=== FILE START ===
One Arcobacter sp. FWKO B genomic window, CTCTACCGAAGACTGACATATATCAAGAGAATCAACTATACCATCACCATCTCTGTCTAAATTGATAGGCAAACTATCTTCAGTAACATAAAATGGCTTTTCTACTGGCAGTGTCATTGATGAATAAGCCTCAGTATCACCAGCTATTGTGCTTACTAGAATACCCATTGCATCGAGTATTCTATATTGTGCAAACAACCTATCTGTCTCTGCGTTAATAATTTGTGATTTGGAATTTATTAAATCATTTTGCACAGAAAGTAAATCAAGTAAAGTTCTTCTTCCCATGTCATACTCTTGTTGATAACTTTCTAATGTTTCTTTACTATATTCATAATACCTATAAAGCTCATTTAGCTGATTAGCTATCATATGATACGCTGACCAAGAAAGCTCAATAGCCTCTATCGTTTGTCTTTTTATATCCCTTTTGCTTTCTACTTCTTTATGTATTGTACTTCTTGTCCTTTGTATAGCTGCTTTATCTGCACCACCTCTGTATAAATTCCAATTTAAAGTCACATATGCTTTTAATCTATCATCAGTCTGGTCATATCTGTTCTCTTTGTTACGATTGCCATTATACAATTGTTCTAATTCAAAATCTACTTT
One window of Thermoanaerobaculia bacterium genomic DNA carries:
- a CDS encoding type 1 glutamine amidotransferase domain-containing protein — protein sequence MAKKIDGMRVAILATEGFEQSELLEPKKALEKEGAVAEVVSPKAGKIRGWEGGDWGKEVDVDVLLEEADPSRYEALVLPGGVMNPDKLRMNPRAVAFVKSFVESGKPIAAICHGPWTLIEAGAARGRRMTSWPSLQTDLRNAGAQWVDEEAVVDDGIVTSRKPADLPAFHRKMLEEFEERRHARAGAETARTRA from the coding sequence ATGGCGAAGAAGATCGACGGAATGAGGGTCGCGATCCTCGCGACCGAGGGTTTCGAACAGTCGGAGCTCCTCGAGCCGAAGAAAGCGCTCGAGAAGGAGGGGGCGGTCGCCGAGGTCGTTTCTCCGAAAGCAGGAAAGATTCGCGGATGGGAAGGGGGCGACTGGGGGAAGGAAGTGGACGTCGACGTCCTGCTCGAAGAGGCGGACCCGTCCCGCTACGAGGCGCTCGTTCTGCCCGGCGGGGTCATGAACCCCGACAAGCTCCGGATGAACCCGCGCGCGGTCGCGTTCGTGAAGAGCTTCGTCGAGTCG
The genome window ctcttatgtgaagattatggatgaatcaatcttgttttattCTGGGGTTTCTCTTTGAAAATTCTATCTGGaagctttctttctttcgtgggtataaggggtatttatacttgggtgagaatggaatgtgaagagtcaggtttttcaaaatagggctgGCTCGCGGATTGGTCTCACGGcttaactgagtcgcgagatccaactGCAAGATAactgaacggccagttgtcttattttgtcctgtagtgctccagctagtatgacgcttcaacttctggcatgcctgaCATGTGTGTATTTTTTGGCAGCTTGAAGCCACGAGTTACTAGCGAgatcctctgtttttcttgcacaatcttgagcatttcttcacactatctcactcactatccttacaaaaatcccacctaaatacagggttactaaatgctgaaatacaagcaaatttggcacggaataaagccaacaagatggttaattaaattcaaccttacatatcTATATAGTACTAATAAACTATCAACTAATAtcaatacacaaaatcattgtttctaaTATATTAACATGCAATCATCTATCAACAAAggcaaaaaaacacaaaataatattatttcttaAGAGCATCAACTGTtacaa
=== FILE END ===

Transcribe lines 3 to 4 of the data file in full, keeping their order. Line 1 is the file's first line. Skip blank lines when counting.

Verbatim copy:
- a CDS encoding type 1 glutamine amidotransferase domain-containing protein — protein sequence MAKKIDGMRVAILATEGFEQSELLEPKKALEKEGAVAEVVSPKAGKIRGWEGGDWGKEVDVDVLLEEADPSRYEALVLPGGVMNPDKLRMNPRAVAFVKSFVESGKPIAAICHGPWTLIEAGAARGRRMTSWPSLQTDLRNAGAQWVDEEAVVDDGIVTSRKPADLPAFHRKMLEEFEERRHARAGAETARTRA from the coding sequence ATGGCGAAGAAGATCGACGGAATGAGGGTCGCGATCCTCGCGACCGAGGGTTTCGAACAGTCGGAGCTCCTCGAGCCGAAGAAAGCGCTCGAGAAGGAGGGGGCGGTCGCCGAGGTCGTTTCTCCGAAAGCAGGAAAGATTCGCGGATGGGAAGGGGGCGACTGGGGGAAGGAAGTGGACGTCGACGTCCTGCTCGAAGAGGCGGACCCGTCCCGCTACGAGGCGCTCGTTCTGCCCGGCGGGGTCATGAACCCCGACAAGCTCCGGATGAACCCGCGCGCGGTCGCGTTCGTGAAGAGCTTCGTCGAGTCG
The genome window ctcttatgtgaagattatggatgaatcaatcttgttttattCTGGGGTTTCTCTTTGAAAATTCTATCTGGaagctttctttctttcgtgggtataaggggtatttatacttgggtgagaatggaatgtgaagagtcaggtttttcaaaatagggctgGCTCGCGGATTGGTCTCACGGcttaactgagtcgcgagatccaactGCAAGATAactgaacggccagttgtcttattttgtcctgtagtgctccagctagtatgacgcttcaacttctggcatgcctgaCATGTGTGTATTTTTTGGCAGCTTGAAGCCACGAGTTACTAGCGAgatcctctgtttttcttgcacaatcttgagcatttcttcacactatctcactcactatccttacaaaaatcccacctaaatacagggttactaaatgctgaaatacaagcaaatttggcacggaataaagccaacaagatggttaattaaattcaaccttacatatcTATATAGTACTAATAAACTATCAACTAATAtcaatacacaaaatcattgtttctaaTATATTAACATGCAATCATCTATCAACAAAggcaaaaaaacacaaaataatattatttcttaAGAGCATCAACTGTtacaa